Coincidences can be cruel. It is a particularly cruel coincidence that, at 5 pm this afternoon, I’m booked in for a root canal treatment at my local dentist. It’s my first procedure of this kind and I make a poor job of hiding my fear as the chair lowers me robotically into position. We all know that when a dentist fumbles with something behind you, just out of sight, it is, odds on, more than likely to be a ruddy great syringe with a nasty looking needle on the end of it. With clammy hands and a shaky voice I urge the lady to ‘load me up’. If I’d been offered a general I’d have taken it on the spot.
This tooth has been hypersensitive for some time and after several fillings and a lot of pain it is deemed necessary to take out the nerve, thus ending all discomfort for me. Simple. Not that simple actually. In an adult molar there are three nerve cavities. Each one must be drilled out and then each nerve, once found, also yanked out. Next, a foul tasting substance will be applied to the bottom of the cavities, which should kill off anything that might remain. The tooth is then temporary filled and after a week or so I will be expected to return to have it all dug out again so the empty root cavities can be filled with cement thus avoiding the tooth to unexpectedly fall out. A needle through the eye sounds just great right now.
Surprisingly though, when the drilling begins I feel nothing painful at all. I wistfully muse that root canal is, can you believe it, actually preferable to tuning the said boy's vocal. Until that is, out of the blue, the drill wraps its good self round the deepest part of my nerve and I levitate my contorted body several inches out of the chair, all accompanied by high pitched whimpering. Mr Blaine would be impressed.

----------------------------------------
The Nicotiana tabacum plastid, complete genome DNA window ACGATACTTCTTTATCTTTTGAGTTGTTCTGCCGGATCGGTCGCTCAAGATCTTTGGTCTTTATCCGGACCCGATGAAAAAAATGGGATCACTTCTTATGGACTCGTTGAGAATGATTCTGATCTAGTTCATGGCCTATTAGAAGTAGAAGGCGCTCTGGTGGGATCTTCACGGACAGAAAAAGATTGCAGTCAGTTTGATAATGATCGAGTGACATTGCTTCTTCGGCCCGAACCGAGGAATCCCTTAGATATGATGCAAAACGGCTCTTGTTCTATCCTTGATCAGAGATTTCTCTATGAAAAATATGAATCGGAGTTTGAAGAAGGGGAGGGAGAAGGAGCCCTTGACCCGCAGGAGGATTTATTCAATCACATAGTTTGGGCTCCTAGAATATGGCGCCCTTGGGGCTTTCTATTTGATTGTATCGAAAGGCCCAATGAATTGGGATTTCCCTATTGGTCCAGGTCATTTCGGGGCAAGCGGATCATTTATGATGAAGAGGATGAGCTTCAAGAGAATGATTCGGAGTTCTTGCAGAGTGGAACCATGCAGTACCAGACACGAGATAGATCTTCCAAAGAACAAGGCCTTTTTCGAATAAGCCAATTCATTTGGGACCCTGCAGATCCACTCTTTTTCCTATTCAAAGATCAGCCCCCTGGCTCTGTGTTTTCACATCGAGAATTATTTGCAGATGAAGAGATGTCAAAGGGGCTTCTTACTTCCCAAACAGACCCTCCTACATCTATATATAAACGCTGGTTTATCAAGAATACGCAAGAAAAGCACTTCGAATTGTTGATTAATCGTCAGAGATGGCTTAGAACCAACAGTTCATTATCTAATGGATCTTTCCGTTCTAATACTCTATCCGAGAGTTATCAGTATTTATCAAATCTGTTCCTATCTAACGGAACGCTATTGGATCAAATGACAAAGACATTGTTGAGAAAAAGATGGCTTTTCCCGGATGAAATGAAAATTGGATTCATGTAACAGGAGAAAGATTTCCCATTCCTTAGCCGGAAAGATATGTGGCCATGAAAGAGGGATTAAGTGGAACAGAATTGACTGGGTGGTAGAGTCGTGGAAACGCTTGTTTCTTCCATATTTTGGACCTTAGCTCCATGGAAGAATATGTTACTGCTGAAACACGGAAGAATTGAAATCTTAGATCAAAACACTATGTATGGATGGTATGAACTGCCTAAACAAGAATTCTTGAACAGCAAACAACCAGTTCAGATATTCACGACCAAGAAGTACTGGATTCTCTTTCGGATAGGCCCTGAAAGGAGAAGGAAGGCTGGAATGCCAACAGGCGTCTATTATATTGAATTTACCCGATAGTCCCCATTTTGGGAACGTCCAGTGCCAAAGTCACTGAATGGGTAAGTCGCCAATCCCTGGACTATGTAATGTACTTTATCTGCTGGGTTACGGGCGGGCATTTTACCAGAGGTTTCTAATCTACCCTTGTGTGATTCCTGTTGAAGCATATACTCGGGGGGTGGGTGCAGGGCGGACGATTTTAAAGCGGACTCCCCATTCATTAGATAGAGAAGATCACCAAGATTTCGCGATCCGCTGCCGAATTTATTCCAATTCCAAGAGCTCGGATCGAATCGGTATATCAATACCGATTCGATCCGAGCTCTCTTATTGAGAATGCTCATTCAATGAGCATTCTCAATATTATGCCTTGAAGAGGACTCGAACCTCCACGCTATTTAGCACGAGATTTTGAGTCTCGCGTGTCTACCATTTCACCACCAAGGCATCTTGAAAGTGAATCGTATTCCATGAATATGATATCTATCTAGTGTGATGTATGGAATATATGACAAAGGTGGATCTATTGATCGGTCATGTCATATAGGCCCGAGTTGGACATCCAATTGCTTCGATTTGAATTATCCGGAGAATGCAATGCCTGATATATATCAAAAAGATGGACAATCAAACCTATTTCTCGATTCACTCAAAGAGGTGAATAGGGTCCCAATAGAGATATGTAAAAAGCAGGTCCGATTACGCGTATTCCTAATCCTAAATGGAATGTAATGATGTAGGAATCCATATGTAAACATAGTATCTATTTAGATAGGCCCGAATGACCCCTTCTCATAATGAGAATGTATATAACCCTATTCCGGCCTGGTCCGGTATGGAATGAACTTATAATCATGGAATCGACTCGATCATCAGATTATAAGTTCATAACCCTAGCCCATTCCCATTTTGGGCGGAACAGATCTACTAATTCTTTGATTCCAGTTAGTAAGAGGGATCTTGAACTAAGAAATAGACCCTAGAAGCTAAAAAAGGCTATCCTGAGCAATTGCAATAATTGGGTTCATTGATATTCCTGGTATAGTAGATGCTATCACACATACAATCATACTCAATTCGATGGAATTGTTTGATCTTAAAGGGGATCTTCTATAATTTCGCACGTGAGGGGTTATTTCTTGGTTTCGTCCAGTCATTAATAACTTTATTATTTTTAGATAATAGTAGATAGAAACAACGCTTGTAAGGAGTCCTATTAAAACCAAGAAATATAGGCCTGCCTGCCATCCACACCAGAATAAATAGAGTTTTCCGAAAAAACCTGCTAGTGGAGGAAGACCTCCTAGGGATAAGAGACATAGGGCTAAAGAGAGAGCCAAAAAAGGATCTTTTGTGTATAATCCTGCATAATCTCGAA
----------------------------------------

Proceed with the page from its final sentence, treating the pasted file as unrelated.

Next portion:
And so I leave cap in hand, with my low pain threshold and temporary filling, blissfully unaware of the dribble I’m leaving behind.
My dentist has advised me to buy Paracetamol and Ibuprofen in large quantities for when the ‘local’ wears off. I take double the recommended dose and head back to the studio.


Thursday, 13 December 2012


In 1987 we would spend more time in RAK Recording Studios, a converted Victorian schoolhouse and church hall in St. John’s Wood. In those days there were three recording rooms. One had a ‘state of the art’ SSL desk, which we had previously used to good effect. This time though, we would be in the other main room, which had a ‘vintage’ Neve desk and had a somewhat more dated feel. I can only assume this was our producers choice, as the SSL, with ‘flying faders’, automated as if by magic, was a relatively new and highly prized piece of kit. All the songs we were to record, save for the odd cover, were written by our singer. He certainly had a talent for this and although at times a more democratic approach would have been of welcome benefit, his driving force and strong overall rudder, it has to be said, kept us on an ever-ascending trajectory.